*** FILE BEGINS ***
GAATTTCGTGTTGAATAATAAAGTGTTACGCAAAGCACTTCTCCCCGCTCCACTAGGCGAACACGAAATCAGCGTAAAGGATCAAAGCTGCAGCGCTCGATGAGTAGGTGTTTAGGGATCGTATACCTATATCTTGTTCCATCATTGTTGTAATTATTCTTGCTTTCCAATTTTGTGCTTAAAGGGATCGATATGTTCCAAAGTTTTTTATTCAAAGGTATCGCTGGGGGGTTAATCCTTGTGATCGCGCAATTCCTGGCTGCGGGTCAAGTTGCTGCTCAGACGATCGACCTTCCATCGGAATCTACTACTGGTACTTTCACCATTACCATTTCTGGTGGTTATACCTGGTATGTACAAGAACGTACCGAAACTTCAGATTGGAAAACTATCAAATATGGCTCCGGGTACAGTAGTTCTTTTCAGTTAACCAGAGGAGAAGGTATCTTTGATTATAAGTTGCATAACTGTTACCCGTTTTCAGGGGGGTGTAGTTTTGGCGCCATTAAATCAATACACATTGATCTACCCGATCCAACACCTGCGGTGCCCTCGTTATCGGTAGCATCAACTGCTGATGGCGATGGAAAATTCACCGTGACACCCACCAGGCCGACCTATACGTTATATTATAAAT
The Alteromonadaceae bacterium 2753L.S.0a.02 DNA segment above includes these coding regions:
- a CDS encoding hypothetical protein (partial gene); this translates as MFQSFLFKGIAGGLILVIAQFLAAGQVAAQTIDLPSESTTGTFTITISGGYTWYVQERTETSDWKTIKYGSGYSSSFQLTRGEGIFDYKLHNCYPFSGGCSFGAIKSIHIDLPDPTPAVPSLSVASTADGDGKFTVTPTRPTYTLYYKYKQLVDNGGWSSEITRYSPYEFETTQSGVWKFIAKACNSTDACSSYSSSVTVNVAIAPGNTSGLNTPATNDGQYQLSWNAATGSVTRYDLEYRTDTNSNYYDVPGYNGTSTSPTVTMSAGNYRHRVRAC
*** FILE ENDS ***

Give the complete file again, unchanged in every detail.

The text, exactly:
GAATTTCGTGTTGAATAATAAAGTGTTACGCAAAGCACTTCTCCCCGCTCCACTAGGCGAACACGAAATCAGCGTAAAGGATCAAAGCTGCAGCGCTCGATGAGTAGGTGTTTAGGGATCGTATACCTATATCTTGTTCCATCATTGTTGTAATTATTCTTGCTTTCCAATTTTGTGCTTAAAGGGATCGATATGTTCCAAAGTTTTTTATTCAAAGGTATCGCTGGGGGGTTAATCCTTGTGATCGCGCAATTCCTGGCTGCGGGTCAAGTTGCTGCTCAGACGATCGACCTTCCATCGGAATCTACTACTGGTACTTTCACCATTACCATTTCTGGTGGTTATACCTGGTATGTACAAGAACGTACCGAAACTTCAGATTGGAAAACTATCAAATATGGCTCCGGGTACAGTAGTTCTTTTCAGTTAACCAGAGGAGAAGGTATCTTTGATTATAAGTTGCATAACTGTTACCCGTTTTCAGGGGGGTGTAGTTTTGGCGCCATTAAATCAATACACATTGATCTACCCGATCCAACACCTGCGGTGCCCTCGTTATCGGTAGCATCAACTGCTGATGGCGATGGAAAATTCACCGTGACACCCACCAGGCCGACCTATACGTTATATTATAAAT
The Alteromonadaceae bacterium 2753L.S.0a.02 DNA segment above includes these coding regions:
- a CDS encoding hypothetical protein (partial gene); this translates as MFQSFLFKGIAGGLILVIAQFLAAGQVAAQTIDLPSESTTGTFTITISGGYTWYVQERTETSDWKTIKYGSGYSSSFQLTRGEGIFDYKLHNCYPFSGGCSFGAIKSIHIDLPDPTPAVPSLSVASTADGDGKFTVTPTRPTYTLYYKYKQLVDNGGWSSEITRYSPYEFETTQSGVWKFIAKACNSTDACSSYSSSVTVNVAIAPGNTSGLNTPATNDGQYQLSWNAATGSVTRYDLEYRTDTNSNYYDVPGYNGTSTSPTVTMSAGNYRHRVRAC